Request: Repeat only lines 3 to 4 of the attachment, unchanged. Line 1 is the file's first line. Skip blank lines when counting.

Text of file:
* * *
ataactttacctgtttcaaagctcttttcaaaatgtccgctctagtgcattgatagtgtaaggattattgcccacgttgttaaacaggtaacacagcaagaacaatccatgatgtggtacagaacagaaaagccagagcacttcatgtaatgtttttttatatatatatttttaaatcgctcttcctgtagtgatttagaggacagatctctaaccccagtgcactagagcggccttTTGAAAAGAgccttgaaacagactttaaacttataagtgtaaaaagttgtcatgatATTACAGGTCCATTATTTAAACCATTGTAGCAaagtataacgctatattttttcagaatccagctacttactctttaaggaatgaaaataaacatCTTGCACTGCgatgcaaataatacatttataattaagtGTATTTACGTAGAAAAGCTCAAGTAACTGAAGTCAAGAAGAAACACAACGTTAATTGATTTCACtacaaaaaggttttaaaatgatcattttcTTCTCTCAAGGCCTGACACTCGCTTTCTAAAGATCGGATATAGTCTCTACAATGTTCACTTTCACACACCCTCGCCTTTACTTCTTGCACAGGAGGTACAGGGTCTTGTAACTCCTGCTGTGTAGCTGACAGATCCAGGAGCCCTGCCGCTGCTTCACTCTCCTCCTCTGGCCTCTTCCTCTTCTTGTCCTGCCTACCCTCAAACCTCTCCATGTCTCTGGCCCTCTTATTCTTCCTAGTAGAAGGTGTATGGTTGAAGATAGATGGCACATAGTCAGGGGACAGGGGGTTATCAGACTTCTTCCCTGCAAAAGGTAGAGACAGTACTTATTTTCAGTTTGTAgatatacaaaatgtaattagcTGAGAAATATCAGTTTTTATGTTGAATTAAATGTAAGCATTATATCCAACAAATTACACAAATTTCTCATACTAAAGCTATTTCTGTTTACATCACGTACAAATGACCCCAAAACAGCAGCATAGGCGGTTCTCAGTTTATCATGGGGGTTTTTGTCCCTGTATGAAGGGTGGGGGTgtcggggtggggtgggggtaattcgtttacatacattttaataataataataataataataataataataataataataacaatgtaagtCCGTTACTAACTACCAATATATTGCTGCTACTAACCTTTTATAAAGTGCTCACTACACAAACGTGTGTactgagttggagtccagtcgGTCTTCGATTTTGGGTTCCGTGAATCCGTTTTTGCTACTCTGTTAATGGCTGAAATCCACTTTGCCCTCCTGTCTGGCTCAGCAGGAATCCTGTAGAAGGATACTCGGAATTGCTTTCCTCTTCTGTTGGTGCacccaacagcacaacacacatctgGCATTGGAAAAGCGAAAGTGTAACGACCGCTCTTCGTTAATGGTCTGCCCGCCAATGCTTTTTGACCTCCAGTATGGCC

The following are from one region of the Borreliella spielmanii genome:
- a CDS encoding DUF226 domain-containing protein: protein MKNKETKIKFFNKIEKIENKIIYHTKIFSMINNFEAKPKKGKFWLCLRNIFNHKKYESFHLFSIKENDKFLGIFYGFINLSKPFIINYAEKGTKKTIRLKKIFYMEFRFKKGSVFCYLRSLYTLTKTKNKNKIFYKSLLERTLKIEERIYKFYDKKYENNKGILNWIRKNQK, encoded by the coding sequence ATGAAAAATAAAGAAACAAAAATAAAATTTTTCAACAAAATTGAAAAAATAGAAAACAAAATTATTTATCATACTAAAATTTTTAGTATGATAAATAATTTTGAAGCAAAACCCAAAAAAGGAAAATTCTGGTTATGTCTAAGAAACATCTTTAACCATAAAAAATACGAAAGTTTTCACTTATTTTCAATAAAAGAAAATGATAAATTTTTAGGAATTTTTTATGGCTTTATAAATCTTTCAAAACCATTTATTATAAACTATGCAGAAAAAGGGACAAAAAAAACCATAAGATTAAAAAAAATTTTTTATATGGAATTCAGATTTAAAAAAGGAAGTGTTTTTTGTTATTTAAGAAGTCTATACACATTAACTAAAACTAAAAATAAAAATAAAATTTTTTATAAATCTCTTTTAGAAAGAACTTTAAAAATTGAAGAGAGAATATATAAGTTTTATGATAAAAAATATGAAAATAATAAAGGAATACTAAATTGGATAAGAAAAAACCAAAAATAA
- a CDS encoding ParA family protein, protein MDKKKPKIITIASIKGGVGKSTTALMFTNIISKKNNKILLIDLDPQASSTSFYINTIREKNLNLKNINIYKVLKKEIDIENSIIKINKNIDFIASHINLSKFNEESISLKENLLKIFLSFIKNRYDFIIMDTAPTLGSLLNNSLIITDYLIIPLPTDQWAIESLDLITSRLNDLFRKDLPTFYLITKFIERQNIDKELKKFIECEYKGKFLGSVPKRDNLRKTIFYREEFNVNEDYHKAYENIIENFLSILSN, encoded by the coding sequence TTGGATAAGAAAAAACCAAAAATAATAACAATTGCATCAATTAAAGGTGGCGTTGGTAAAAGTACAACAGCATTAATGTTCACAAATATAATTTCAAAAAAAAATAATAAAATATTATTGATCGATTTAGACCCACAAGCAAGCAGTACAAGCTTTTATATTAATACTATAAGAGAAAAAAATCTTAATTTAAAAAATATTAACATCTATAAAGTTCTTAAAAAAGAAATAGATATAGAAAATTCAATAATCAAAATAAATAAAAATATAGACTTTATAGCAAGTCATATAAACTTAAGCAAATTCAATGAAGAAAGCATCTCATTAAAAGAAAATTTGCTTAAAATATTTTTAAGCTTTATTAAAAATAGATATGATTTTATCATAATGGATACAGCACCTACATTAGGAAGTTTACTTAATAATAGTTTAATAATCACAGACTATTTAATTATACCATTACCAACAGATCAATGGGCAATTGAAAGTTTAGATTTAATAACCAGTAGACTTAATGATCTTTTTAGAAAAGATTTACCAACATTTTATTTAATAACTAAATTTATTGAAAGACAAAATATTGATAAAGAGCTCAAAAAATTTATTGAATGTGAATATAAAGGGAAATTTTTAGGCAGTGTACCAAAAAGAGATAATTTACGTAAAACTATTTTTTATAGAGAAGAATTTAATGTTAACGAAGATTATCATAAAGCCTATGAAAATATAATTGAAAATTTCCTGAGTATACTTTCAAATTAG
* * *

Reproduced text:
- a CDS encoding DUF226 domain-containing protein: protein MKNKETKIKFFNKIEKIENKIIYHTKIFSMINNFEAKPKKGKFWLCLRNIFNHKKYESFHLFSIKENDKFLGIFYGFINLSKPFIINYAEKGTKKTIRLKKIFYMEFRFKKGSVFCYLRSLYTLTKTKNKNKIFYKSLLERTLKIEERIYKFYDKKYENNKGILNWIRKNQK, encoded by the coding sequence ATGAAAAATAAAGAAACAAAAATAAAATTTTTCAACAAAATTGAAAAAATAGAAAACAAAATTATTTATCATACTAAAATTTTTAGTATGATAAATAATTTTGAAGCAAAACCCAAAAAAGGAAAATTCTGGTTATGTCTAAGAAACATCTTTAACCATAAAAAATACGAAAGTTTTCACTTATTTTCAATAAAAGAAAATGATAAATTTTTAGGAATTTTTTATGGCTTTATAAATCTTTCAAAACCATTTATTATAAACTATGCAGAAAAAGGGACAAAAAAAACCATAAGATTAAAAAAAATTTTTTATATGGAATTCAGATTTAAAAAAGGAAGTGTTTTTTGTTATTTAAGAAGTCTATACACATTAACTAAAACTAAAAATAAAAATAAAATTTTTTATAAATCTCTTTTAGAAAGAACTTTAAAAATTGAAGAGAGAATATATAAGTTTTATGATAAAAAATATGAAAATAATAAAGGAATACTAAATTGGATAAGAAAAAACCAAAAATAA
- a CDS encoding ParA family protein, protein MDKKKPKIITIASIKGGVGKSTTALMFTNIISKKNNKILLIDLDPQASSTSFYINTIREKNLNLKNINIYKVLKKEIDIENSIIKINKNIDFIASHINLSKFNEESISLKENLLKIFLSFIKNRYDFIIMDTAPTLGSLLNNSLIITDYLIIPLPTDQWAIESLDLITSRLNDLFRKDLPTFYLITKFIERQNIDKELKKFIECEYKGKFLGSVPKRDNLRKTIFYREEFNVNEDYHKAYENIIENFLSILSN, encoded by the coding sequence TTGGATAAGAAAAAACCAAAAATAATAACAATTGCATCAATTAAAGGTGGCGTTGGTAAAAGTACAACAGCATTAATGTTCACAAATATAATTTCAAAAAAAAATAATAAAATATTATTGATCGATTTAGACCCACAAGCAAGCAGTACAAGCTTTTATATTAATACTATAAGAGAAAAAAATCTTAATTTAAAAAATATTAACATCTATAAAGTTCTTAAAAAAGAAATAGATATAGAAAATTCAATAATCAAAATAAATAAAAATATAGACTTTATAGCAAGTCATATAAACTTAAGCAAATTCAATGAAGAAAGCATCTCATTAAAAGAAAATTTGCTTAAAATATTTTTAAGCTTTATTAAAAATAGATATGATTTTATCATAATGGATACAGCACCTACATTAGGAAGTTTACTTAATAATAGTTTAATAATCACAGACTATTTAATTATACCATTACCAACAGATCAATGGGCAATTGAAAGTTTAGATTTAATAACCAGTAGACTTAATGATCTTTTTAGAAAAGATTTACCAACATTTTATTTAATAACTAAATTTATTGAAAGACAAAATATTGATAAAGAGCTCAAAAAATTTATTGAATGTGAATATAAAGGGAAATTTTTAGGCAGTGTACCAAAAAGAGATAATTTACGTAAAACTATTTTTTATAGAGAAGAATTTAATGTTAACGAAGATTATCATAAAGCCTATGAAAATATAATTGAAAATTTCCTGAGTATACTTTCAAATTAG